The construction of two new projects — a $45 million assisted-living facility in the Chantilly area and a new stand-alone BB&T Bank branch at the Centreville Village Center plaza — inched forward after a recent citizen’s land-use committee voiced their support.
The Western Fairfax County Citizens Association Land-Use Committee last Tuesday heard proposals for the separate projects, recommending approval for both. The developers now must take the recommendations to the county planning commission. The committee had previously reviewed both proposals on a preliminary basis, but Tuesday’s action represented a formal thumb’s up.
Bank Branch to Move
Bob Lawrence, a representative of BB&T, told the panel the bank had made extensive changes to their preliminary proposal to build a new 3,000-square-foot branch at the extreme south end of the shopping center along Stone Road, near Braddock Road. The developer included changes such as adding green space, reducing the number of parking spaces and extending a trail/footpath through the property. The one-story building will still have a walk-in lobby, three drive-thru tellers, an ATM and the bank’s 25-foot iconic glass tower at the entrance. Lighting and signage will be adjusted so it won’t annoy the neighbors, Lawrence said.
When it opens, it will replace an existing branch at the shopping center on Stone Road near Stonecroft Boulevard, Lawrence said. The narrow property at the Centreville Village Center shopping center has been difficult for developers because it is small and adjacent to an underground gas pipeline. Plans from two gas stations and a fast-food restaurant fell apart because of the site’s limitations, which includes strict nighttime quiet hours. County staffed approved the plan.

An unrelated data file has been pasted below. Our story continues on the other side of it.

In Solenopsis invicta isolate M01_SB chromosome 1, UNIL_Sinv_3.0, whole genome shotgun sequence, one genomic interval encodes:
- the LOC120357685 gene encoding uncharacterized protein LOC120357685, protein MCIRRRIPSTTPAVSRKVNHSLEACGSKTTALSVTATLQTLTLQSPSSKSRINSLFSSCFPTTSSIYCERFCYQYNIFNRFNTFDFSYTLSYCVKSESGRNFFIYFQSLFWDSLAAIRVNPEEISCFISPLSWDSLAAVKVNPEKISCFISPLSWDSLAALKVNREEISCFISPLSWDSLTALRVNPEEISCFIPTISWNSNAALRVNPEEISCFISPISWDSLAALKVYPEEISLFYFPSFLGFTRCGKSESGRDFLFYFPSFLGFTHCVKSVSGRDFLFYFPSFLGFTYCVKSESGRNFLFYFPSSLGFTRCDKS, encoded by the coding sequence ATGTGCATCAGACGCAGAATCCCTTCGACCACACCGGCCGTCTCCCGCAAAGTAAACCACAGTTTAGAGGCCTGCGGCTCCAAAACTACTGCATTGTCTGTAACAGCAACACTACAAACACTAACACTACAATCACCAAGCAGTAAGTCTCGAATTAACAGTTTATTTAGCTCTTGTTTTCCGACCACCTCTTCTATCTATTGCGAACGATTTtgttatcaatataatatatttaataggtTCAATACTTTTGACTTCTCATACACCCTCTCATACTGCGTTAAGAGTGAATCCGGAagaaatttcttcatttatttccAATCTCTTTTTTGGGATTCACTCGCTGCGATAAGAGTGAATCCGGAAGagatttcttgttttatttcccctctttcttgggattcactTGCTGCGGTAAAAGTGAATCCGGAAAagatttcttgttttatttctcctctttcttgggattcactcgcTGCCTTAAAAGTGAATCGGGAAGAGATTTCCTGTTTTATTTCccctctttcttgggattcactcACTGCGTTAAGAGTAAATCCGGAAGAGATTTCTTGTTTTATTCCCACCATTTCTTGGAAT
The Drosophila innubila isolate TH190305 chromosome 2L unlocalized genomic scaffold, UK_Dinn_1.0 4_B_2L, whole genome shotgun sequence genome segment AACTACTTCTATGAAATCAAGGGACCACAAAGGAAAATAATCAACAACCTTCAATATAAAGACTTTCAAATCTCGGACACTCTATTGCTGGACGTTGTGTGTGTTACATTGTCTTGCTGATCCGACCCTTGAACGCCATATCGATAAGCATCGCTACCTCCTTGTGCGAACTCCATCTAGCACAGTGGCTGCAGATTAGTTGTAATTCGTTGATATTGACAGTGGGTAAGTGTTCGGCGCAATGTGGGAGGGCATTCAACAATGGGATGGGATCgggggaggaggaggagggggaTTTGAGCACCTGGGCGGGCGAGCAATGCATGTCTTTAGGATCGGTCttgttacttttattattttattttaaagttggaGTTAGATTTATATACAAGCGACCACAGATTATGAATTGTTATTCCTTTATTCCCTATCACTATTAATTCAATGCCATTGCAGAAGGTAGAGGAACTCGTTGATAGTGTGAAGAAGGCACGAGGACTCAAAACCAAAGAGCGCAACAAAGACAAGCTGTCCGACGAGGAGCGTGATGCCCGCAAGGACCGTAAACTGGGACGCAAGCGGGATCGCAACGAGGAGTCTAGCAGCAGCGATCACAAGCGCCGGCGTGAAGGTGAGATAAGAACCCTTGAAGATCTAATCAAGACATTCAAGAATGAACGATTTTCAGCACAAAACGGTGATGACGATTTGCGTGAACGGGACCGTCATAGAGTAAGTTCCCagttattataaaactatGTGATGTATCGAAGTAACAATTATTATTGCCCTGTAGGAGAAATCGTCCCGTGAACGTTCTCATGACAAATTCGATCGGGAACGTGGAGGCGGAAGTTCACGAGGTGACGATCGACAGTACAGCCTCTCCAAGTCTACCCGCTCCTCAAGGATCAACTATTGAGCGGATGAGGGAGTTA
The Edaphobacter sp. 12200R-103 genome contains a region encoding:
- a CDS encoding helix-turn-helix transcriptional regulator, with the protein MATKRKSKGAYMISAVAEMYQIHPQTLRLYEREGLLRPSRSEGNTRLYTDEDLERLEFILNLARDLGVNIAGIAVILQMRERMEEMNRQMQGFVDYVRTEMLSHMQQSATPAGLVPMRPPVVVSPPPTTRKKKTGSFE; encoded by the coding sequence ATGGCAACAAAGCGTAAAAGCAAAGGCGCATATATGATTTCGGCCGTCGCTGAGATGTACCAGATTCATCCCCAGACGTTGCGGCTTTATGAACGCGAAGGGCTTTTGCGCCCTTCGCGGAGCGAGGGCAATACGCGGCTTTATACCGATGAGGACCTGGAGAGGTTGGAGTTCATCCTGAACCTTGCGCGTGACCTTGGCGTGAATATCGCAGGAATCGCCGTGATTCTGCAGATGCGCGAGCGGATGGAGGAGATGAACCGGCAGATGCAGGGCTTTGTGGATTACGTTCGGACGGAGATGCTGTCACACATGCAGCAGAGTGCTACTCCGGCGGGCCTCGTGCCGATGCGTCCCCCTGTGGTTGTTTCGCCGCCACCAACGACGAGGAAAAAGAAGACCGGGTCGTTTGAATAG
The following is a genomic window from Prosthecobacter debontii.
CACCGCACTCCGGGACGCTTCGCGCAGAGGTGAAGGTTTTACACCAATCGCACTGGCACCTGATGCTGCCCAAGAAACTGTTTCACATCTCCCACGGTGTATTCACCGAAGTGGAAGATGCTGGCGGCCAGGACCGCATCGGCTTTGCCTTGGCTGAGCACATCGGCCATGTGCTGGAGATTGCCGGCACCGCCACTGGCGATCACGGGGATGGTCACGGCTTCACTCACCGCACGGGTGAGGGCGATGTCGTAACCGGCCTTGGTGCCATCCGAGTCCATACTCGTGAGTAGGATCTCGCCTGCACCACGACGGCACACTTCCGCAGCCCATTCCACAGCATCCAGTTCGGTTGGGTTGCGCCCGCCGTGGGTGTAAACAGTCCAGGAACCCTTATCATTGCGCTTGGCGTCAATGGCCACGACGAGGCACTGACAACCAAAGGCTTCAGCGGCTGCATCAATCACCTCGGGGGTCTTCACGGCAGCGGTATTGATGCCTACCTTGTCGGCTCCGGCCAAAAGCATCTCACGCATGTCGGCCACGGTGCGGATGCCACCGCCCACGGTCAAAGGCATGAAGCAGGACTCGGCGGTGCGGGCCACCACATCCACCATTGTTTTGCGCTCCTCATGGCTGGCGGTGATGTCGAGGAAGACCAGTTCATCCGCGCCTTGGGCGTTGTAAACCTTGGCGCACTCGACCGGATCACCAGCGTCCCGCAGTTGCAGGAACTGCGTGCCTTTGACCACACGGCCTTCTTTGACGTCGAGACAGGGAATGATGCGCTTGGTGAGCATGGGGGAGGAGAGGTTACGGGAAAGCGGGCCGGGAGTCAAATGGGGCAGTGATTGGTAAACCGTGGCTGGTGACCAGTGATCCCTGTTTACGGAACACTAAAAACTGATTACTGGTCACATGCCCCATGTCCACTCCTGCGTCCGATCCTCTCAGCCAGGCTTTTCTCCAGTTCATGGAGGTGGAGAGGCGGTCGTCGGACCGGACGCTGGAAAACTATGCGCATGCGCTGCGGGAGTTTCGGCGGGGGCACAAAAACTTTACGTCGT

Assisted Living Facility
Representatives from the retirement developer, Smith/Packet, told the panel that their company plans to build an independent living/skilled nursing facility, on a vacant 8.5-acre site along Centreville Road near Rachel Carson Middle School. The 160-unit, multi-story independent living building, the Crossings at Centreville, would be separate from the 166-bed nursing facility, the Centreville Nursing and Rehabilitation Center, said Jonathan Puvak, an attorney assisting in the project. The application is to be heard by the planning commission on Dec. 5.
After county staff denied the application, the developers decided to come back to the committee for a new recommendation, said Lynne Strobel, who is also working on the project. Before coming back to the committee, developers met with Sully District Supervisor Michael Frey and John Litzenberger, a planning commission member.
Both made a number of architectural and green space suggestions that were incorporated into a revised proposal, but staff refused to review the new version, Strobel said. The new project has a different, more contemporary look and will feature more landscaping and a covered pedestrian walkway between the two buildings, Strobel said.
“I really like what you’ve done and this project really looks good, much better,” said Chris Terpak-Malm, a committee member. “This is certainly something that we need.”
The committee recommended that the project be approved and asked that county staff take another look at the proposal.